Month 7 of the new 52 has wrapped up with a few surprises and a few letdowns, but in terms of science a surprising thing for me is the ability to do a “Science of … “ blog on some series that usually don’t contribute as much science. Though to be fair they didn’t, but they each met my minimum of two scientific things to talk about. The first was my one of my favourite series, Voodoo (which was not as good this month.) As usual there are spoilers ahead.
Winged Flight, Physiology and Metabolism
For those following Voodoo it should be no surprise that there are two Voodoos now, the original and still heroic version, and the one that has been cloned and is acting like a villain for the Daemonites. While trying to track down the clone, the original is broken out of her containment, and she along with Jessica Fallon and Black Jack head off together. Being too weak to stand, she instead uses her shapechanging abilities to sprout some wings and start to fly. As is evidence of the people that though they could fly before the era of airplanes by getting some wing like apparatus and heading off into the wild blue yonder, this isn’t really how flight works where wings are incorporated into the biological function of an animal. Instead huge muscles are required to power these wings (this is why birds have such large breast muscles – think about that next Thanksgiving). The things with birds though is that to make themselves air worthy, they cut down on other things like weight, and their wings are really quite large when they weigh more. Watch a seagull take off where they have to run in order to get off the ground, this is because despite their ability to fly, they cannot fly directly from being stationary because they weigh too much. So one hand here Voodoo’s wings are way too small (though I appreciate some of this is the necessity of fitting thing in the panel) and on the other hand she would never complain about her legs being too tired when she is probably working twenty times harder to keep her wings going.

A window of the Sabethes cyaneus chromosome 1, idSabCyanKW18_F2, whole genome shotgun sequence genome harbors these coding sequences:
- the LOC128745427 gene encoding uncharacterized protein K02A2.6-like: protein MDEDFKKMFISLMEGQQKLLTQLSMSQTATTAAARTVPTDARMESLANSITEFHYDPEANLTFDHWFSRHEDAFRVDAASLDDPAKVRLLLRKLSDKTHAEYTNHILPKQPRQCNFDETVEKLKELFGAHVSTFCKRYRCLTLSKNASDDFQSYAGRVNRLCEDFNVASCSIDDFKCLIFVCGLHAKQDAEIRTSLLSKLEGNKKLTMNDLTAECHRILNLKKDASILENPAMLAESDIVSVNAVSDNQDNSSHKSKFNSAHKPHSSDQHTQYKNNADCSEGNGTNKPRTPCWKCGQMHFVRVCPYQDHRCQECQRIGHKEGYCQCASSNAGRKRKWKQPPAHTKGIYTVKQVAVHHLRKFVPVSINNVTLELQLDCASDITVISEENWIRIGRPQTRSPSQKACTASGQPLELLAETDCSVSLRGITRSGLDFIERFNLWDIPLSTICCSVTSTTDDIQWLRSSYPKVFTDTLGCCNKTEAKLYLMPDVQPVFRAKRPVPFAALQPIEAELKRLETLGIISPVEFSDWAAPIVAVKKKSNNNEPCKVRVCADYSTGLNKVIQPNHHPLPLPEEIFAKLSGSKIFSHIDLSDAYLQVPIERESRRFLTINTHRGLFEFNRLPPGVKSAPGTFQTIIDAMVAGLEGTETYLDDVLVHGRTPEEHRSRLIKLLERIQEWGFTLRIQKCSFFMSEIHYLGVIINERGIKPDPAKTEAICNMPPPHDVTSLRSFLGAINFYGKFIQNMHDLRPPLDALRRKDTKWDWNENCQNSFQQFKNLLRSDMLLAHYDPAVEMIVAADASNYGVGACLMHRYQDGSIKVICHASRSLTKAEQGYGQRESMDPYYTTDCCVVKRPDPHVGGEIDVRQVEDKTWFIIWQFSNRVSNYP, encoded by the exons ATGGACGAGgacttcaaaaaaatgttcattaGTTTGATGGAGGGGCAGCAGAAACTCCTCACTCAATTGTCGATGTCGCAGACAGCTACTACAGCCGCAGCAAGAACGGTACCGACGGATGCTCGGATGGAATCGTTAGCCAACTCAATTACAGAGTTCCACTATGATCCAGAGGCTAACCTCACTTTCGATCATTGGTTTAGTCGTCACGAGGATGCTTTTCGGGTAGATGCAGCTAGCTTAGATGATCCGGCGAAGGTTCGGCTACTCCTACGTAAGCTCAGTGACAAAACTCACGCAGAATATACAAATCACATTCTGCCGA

Verdict: Bad Science
The effects of a vacuum on the human body
Clone Voodoo has had enough of being a clone and decides to take her revenge on the Daemonite spaceship. After she is attacked by other clones, she decides the easiest way to deal with them would be by cracking open the hull and letting the void of space suck them out. This would happen, but what is usually somewhat messed up is the effects of space on the body. Granted Voodoo (the clone) manages to stay inside the spaceship, but one of the misunderstandings of space is that while it is cold, it is not cold in a traditional sense. Any piece of matter hitting up against the skin would draw off a lot of energy for that specific piece of matter, but that would happen so infrequently that it wouldn’t really feel cold per se, as most of the heat inside the body would have nowhere to go. It would have to deal with the radiation from the nearest star of get a really bad sunburn, but here the clone has some scales up already so this would theoretically cut down on the threat of a burn. The real threat in outer space is that of air. Because the air inside the body will try to escape as quickly as possible the air in the lungs would be pulled out as quickly as possible (so it is bad to hold breath as it might rupture the lungs) but unlike the other myth, the blood will not boil in space as skin and circulation keep it under mostly the same pressure. Still oxygen is not a problem for Voodoo as she is still in the ship
Verdict: Good science